A transcript of my introduction to the Bless the Beasts and Children screening last Saturday night has now been posted over on the Cinemaniacs website at the following link for anyone interested in having a read.
Friday, April 14, 2017
Last night’s viewing was the new Severin Blu-ray release of Franco Prosperi’s delirious nature on the rampage Italian horror from 1984, Wild Beasts. Amazingly, I had never seen this film before, despite being a big fan of the nature amok genre and the fact that it had been released locally on VHS in the 1980s.
Prosperi was considered one of the godfathers of the extreme mondo documentary genre (Mondo Cane, Africa Addio), and his roots certainly show at various points throughout Wild Beasts, particularly during its opening sequence. The film (which looks to have been filmed in Frankfurt but is listed only as an “Eastern European City”) has wild animals from the local zoo, including cheetahs, lions, polar bears and elephants, as well as sewer rats and seeing eye dogs, going beserk after drinking water laced with PCP, rampaging through the city streets mauling, munching and trampling on terrified (and stupid) citizens.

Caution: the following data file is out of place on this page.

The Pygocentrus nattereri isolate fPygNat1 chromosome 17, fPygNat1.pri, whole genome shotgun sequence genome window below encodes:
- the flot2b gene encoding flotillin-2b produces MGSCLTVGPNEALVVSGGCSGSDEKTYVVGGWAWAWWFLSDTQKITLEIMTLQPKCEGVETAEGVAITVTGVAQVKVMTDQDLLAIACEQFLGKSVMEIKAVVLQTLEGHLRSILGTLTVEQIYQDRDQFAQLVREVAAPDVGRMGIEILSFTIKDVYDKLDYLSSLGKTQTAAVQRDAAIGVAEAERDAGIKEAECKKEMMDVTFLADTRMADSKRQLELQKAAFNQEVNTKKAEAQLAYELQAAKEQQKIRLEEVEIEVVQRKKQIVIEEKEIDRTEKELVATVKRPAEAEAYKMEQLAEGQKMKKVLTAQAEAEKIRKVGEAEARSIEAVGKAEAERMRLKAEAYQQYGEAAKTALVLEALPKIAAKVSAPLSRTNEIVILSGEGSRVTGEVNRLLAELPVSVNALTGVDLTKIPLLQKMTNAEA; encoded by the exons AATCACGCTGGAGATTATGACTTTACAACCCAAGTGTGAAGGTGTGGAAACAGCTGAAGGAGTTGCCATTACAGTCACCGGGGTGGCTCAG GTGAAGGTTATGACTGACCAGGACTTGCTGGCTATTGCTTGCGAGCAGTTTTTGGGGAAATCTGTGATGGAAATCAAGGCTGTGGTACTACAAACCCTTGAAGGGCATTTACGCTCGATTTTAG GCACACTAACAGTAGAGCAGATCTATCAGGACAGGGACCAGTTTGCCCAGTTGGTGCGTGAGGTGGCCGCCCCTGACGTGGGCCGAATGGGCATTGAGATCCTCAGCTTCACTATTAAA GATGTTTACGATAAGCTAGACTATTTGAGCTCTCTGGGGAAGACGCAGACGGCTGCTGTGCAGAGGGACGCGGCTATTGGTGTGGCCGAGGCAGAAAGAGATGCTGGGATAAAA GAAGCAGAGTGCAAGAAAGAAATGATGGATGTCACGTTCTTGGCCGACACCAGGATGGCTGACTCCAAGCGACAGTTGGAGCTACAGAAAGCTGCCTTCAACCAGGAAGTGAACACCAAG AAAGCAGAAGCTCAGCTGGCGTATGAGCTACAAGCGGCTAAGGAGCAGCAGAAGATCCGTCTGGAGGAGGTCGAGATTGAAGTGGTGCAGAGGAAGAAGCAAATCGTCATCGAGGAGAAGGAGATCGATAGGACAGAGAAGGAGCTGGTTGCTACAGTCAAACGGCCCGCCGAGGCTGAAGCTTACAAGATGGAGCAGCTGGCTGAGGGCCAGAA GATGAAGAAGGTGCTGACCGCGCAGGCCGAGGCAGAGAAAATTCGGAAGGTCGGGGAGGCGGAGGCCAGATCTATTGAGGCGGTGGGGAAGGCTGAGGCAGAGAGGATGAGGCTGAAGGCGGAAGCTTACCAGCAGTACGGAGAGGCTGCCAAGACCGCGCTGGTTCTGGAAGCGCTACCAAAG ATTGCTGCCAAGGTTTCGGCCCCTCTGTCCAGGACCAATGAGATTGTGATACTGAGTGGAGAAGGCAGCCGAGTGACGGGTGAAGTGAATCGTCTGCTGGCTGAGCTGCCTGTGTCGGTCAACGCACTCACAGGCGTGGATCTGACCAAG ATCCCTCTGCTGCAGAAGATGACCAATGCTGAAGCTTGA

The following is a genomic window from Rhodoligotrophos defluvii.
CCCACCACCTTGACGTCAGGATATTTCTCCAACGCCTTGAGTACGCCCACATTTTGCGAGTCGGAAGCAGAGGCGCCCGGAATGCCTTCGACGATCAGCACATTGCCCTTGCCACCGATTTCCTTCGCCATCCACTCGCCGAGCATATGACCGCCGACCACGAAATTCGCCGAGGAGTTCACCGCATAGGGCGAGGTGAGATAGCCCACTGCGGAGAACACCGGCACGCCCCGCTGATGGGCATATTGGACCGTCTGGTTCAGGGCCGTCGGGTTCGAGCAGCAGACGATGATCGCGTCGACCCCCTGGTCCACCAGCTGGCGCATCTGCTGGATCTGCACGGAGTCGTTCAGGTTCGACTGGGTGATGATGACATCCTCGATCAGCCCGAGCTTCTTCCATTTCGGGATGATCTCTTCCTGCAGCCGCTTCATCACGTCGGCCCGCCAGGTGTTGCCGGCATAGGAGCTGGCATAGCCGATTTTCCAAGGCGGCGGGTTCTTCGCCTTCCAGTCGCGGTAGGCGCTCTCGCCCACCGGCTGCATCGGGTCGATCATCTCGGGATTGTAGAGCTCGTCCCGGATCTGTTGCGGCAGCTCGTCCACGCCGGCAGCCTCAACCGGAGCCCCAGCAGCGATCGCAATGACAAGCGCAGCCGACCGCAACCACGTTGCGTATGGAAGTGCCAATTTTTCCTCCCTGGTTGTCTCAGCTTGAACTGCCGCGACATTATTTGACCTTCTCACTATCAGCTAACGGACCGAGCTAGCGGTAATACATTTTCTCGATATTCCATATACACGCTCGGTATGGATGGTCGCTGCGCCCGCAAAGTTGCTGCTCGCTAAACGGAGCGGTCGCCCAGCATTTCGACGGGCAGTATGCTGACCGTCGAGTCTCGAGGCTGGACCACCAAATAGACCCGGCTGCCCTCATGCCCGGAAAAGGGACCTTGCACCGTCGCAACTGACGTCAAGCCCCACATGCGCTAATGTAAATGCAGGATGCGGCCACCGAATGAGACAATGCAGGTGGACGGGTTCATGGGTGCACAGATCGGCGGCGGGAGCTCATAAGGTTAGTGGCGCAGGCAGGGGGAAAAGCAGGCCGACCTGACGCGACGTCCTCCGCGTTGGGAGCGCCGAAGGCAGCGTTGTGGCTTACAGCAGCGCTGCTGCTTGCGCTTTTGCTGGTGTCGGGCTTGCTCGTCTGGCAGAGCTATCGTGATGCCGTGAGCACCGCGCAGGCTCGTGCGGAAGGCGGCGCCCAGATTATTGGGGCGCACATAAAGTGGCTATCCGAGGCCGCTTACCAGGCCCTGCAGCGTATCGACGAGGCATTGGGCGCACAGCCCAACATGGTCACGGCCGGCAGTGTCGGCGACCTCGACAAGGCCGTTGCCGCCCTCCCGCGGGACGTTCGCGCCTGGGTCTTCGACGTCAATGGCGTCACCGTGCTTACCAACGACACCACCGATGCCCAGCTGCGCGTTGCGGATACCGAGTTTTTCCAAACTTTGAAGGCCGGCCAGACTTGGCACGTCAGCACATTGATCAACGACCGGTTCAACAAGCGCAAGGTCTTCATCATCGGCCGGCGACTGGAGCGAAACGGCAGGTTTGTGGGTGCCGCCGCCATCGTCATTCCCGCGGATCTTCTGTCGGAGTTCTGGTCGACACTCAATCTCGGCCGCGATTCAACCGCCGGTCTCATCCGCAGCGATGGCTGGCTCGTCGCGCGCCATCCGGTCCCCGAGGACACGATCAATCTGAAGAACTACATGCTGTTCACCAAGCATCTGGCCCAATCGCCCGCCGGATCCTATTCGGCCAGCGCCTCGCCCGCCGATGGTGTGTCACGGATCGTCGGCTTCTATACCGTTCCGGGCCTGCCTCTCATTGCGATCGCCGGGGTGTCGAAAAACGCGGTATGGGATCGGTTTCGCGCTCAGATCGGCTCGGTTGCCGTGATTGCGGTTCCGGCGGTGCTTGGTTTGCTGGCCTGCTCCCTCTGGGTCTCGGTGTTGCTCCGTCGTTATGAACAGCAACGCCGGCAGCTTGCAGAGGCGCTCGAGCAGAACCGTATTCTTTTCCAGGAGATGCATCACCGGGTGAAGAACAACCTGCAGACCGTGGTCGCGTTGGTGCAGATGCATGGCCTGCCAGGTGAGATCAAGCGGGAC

Watching the film, I couldn’t help but feel a little uneasy when thinking of what sort of treatment the animals would have likely received on set (the sewer rats in particular do not look to have fared so well), but as a seedy piece of lurid Euro exploitation it entertains from start to finish, with gore galore, a great soundtrack by Daniele Patucchi, and plenty of crazed WTF? moments that will make even the most hardened horror fan’s jaw drop.
And like all Severin releases, Wild Beasts not only looks stunning but has a great selection of special features that make this a must-have for fans of the genre.
Monday, April 10, 2017
A few pics of me delivering my introduction to the Bless the Beasts and Children screening at the Backlot Studios on Saturday night. Great to see the movie on the big screen with an audience of mostly first-time viewers. The video interview with one of the film's stars, Miles Chapin, was excellent and will hopefully make its way online at some point (it would make a perfect bonus featurette on a Blu-ray release). Thanks to all those who came along - hope you enjoyed it and got something out of it! A transcript of my introduction should go up on the Cinemaniacs website shortly, will post a link once available.